2468 words (7.1 pages)
- For ages, Philosophers have struggled with the dispute of whether human actions are performed “at liberty” or not. “It is “the most contentious question, of metaphysics, the most contentious science” (Hume 528). In Section VIII of An Enquiry Concerning Human Understanding, David Hume turns his attention in regards to necessary connection towards the topics “Of Liberty and Necessity.” Although the two subjects may be one of the most arguable questions in philosophy, Hume suggests that the difficulties and controversies surrounding liberty (i.e.... [tags: Philosophy]
1690 words (4.8 pages)
- "Inventing" A Writing Technology According to Walter Ong, an influential scholar of the relationship between technology and media, "Literacy is imperious. It tends to arrogate to itself supreme power by taking itself as normative for human expression and thought. This is particularly true in high-technology cultures, which are built on literacy of necessity and which encourage the impression that literacy is an always to be expected and even natural state of affairs" (316). Ong would probably agree that literacy is so embedded in our current technological culture that it has become part of the standard of living, a necessary requirement for functioning in this highly professionalized world... [tags: Writing Technological Papers]
1513 words (4.3 pages)
- When someone thinks about architecture, they usually don’t think about writing. Design and math are the first things that come to mind. But writing is also an important part of an architect’s job; it is used on a daily basis. An architect uses many forms of writing to communicate with the many people involved in a project and to keep track of everything that has to be done, as well as deadlines for these tasks and to whom each task is assigned. Mr. Richard Johnson, an architect in the local firm The East Group, most often communicates through e-mails.... [tags: Architecture]
1428 words (4.1 pages)
- There are various ways writers can evaluate their techniques applied in writing. The genre of writing about writing can be approached in various ways – from a process paper to sharing personal experience. The elements that go into this specific genre include answers to the five most important questions who, what, where, and why they write. Anne Lamott, Junot Diaz, Kent Haruf, and Susan Sontag discuss these ideas in their individual investigations. These authors create different experiences for the reader, but these same themes emerge: fears of failing, personal feelings toward writing, and most importantly personal insight on the importance of writing and what works and does not work in thei... [tags: writing, writers, failing, fears]
1405 words (4 pages)
- Creating a Writing Technolgy This paper is an analysis of the assignment given to "create" a writing technology. The attempt must be made to write a twenty (or fewer) word text using natural materials only, that is, materials that have not been processed, produced, or man-made. The goal is to create a writing technology that uses natural materials, that has permanence, that is legible, and finally, that is creative. I stumbled onto my "paper" when I found large pieces of bark that had fallen off tall trees on campus.... [tags: Invention Inventing Writing Essays]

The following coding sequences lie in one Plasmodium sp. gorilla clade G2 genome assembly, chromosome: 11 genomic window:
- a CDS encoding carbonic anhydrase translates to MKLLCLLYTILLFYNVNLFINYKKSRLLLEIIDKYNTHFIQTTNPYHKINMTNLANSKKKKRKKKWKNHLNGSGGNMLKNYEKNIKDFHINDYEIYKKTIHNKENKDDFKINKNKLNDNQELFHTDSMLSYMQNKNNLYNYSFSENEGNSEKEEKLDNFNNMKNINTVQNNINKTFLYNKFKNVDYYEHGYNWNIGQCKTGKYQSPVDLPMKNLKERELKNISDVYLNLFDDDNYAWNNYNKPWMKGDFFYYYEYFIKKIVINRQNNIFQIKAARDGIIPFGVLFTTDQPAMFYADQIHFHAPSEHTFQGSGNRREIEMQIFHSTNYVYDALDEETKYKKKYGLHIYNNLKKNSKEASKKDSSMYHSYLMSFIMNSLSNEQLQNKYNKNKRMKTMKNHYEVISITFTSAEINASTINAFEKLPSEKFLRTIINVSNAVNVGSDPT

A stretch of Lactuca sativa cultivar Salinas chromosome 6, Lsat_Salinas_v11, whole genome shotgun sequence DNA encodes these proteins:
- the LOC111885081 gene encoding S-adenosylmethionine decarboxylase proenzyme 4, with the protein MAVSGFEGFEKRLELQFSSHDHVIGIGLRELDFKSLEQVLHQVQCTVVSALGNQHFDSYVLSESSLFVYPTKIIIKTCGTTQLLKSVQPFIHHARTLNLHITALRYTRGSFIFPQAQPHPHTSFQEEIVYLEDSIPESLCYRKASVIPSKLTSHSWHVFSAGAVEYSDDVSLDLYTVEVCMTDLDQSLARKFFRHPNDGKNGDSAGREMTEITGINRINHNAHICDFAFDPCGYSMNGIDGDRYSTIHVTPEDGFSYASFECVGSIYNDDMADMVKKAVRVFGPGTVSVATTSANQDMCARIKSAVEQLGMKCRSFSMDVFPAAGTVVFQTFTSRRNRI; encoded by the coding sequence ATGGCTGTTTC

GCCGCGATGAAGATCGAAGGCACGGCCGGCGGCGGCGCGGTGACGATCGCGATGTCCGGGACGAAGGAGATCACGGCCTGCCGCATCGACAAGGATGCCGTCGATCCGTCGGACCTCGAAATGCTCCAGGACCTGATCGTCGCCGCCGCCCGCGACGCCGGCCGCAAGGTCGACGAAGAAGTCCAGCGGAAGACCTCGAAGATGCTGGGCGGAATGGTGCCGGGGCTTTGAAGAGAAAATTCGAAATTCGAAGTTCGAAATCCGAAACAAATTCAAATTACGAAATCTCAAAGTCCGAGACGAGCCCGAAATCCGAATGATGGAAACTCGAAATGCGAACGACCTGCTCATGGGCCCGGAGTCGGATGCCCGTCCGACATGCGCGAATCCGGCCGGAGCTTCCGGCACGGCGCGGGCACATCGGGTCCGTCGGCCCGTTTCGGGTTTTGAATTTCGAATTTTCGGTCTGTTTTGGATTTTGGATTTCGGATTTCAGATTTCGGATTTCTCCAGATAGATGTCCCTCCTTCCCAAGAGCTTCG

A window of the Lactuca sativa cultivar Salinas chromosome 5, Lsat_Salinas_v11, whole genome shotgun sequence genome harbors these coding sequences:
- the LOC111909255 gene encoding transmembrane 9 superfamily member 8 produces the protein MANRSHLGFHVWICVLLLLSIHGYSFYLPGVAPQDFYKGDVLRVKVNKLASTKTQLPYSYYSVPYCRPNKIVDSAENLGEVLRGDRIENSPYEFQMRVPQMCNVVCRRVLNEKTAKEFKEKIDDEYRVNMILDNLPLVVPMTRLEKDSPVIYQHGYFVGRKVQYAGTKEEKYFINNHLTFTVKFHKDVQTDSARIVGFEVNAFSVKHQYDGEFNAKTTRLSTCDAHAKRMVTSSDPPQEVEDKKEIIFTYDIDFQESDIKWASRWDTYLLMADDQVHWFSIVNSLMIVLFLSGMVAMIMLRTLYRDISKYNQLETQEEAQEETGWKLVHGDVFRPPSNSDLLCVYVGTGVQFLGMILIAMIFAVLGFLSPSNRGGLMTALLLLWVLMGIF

1269 words (3.6 pages)
- Necessity in The Things They Carried Necessity is a rather slippery concept in terms of definition. The notion of what an individual requires for his or her survival varies with the particular situation at any given time. These needs may intensify or become distorted as one finds himself in an increasingly dangerous situation, particularly a life-and-death one such as war. Such dire circumstances may provoke in an average person feelings of extreme vulnerability, and the desire to hold on to all that he can, not unlike a child's instinct to grasp the nearest object in his search for comfort while in the throes of anxiety.... [tags: The Things They Carried Essays]
2343 words (6.7 pages)
- The Necessity of Gun Control Gun control is one of the most debatable topics today. Thirty-three million Americans own firearms for hunting (Aitkens 9). But hunting is not the sole reason for which many individuals buy firearms. Of all countries, the United States is the one which is troubled most by a large number of criminals who are in possession of guns. The U.S. has the highest firearm murder rate of any democracy in the world (Aitkens 5). Where is the country going wrong as far as gun control is concerned.... [tags: Argumentative Persuasive Essays]
2429 words (6.9 pages)